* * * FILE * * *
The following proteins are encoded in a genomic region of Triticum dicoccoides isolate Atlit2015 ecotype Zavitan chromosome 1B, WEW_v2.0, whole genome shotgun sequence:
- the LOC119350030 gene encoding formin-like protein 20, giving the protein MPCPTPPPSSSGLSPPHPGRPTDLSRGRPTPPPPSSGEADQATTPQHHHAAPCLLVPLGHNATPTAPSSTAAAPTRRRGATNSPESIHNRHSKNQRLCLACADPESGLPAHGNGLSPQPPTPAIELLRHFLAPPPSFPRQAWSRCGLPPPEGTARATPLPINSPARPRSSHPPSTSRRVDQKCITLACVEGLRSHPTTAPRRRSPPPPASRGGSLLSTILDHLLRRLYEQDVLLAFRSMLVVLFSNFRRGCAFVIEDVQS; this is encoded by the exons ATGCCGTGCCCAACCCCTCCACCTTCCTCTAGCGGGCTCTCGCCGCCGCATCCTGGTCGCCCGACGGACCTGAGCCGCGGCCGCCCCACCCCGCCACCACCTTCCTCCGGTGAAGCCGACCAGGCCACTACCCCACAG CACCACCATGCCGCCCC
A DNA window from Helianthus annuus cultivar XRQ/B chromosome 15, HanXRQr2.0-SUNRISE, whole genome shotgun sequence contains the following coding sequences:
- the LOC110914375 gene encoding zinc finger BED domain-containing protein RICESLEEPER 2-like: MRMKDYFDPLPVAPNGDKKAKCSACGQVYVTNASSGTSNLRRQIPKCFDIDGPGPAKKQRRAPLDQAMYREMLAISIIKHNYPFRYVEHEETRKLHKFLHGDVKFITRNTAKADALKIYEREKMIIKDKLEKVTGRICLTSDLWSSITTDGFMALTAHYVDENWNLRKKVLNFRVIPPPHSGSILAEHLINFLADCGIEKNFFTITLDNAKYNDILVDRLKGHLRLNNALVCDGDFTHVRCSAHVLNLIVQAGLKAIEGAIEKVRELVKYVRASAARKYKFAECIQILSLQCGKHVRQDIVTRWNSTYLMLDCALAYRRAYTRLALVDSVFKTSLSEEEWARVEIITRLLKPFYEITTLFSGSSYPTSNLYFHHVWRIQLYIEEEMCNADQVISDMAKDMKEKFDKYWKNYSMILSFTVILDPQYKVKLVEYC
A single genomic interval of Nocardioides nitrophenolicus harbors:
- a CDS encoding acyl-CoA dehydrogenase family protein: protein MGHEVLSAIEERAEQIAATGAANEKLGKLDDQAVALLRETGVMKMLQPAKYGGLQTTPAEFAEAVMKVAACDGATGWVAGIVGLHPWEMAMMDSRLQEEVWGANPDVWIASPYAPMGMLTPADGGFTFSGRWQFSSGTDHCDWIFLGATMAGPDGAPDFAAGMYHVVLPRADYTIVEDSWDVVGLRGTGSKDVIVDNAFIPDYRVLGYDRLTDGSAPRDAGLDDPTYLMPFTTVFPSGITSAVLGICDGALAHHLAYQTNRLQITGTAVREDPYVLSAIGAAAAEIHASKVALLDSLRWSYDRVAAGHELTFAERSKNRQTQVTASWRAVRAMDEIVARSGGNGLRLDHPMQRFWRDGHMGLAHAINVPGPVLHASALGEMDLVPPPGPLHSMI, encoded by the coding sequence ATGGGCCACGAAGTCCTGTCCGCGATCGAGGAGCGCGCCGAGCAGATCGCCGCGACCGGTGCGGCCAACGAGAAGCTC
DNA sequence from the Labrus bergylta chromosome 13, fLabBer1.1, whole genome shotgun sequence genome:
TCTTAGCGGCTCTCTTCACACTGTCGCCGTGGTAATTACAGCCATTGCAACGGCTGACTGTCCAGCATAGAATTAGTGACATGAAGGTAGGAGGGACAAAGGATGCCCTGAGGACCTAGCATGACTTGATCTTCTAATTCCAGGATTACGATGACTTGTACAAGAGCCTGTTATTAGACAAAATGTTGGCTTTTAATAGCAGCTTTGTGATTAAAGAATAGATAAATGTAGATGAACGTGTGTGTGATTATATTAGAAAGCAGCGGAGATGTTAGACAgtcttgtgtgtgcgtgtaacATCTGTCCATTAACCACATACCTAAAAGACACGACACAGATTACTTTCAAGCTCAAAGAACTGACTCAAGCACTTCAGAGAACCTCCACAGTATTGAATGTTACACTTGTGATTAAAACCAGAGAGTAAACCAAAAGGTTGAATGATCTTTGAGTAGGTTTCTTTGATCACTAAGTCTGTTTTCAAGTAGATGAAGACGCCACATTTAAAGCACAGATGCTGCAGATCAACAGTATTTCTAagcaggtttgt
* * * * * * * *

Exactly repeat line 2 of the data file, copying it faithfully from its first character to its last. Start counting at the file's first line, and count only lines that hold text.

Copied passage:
- the LOC119350030 gene encoding formin-like protein 20, giving the protein MPCPTPPPSSSGLSPPHPGRPTDLSRGRPTPPPPSSGEADQATTPQHHHAAPCLLVPLGHNATPTAPSSTAAAPTRRRGATNSPESIHNRHSKNQRLCLACADPESGLPAHGNGLSPQPPTPAIELLRHFLAPPPSFPRQAWSRCGLPPPEGTARATPLPINSPARPRSSHPPSTSRRVDQKCITLACVEGLRSHPTTAPRRRSPPPPASRGGSLLSTILDHLLRRLYEQDVLLAFRSMLVVLFSNFRRGCAFVIEDVQS; this is encoded by the exons ATGCCGTGCCCAACCCCTCCACCTTCCTCTAGCGGGCTCTCGCCGCCGCATCCTGGTCGCCCGACGGACCTGAGCCGCGGCCGCCCCACCCCGCCACCACCTTCCTCCGGTGAAGCCGACCAGGCCACTACCCCACAG CACCACCATGCCGCCCC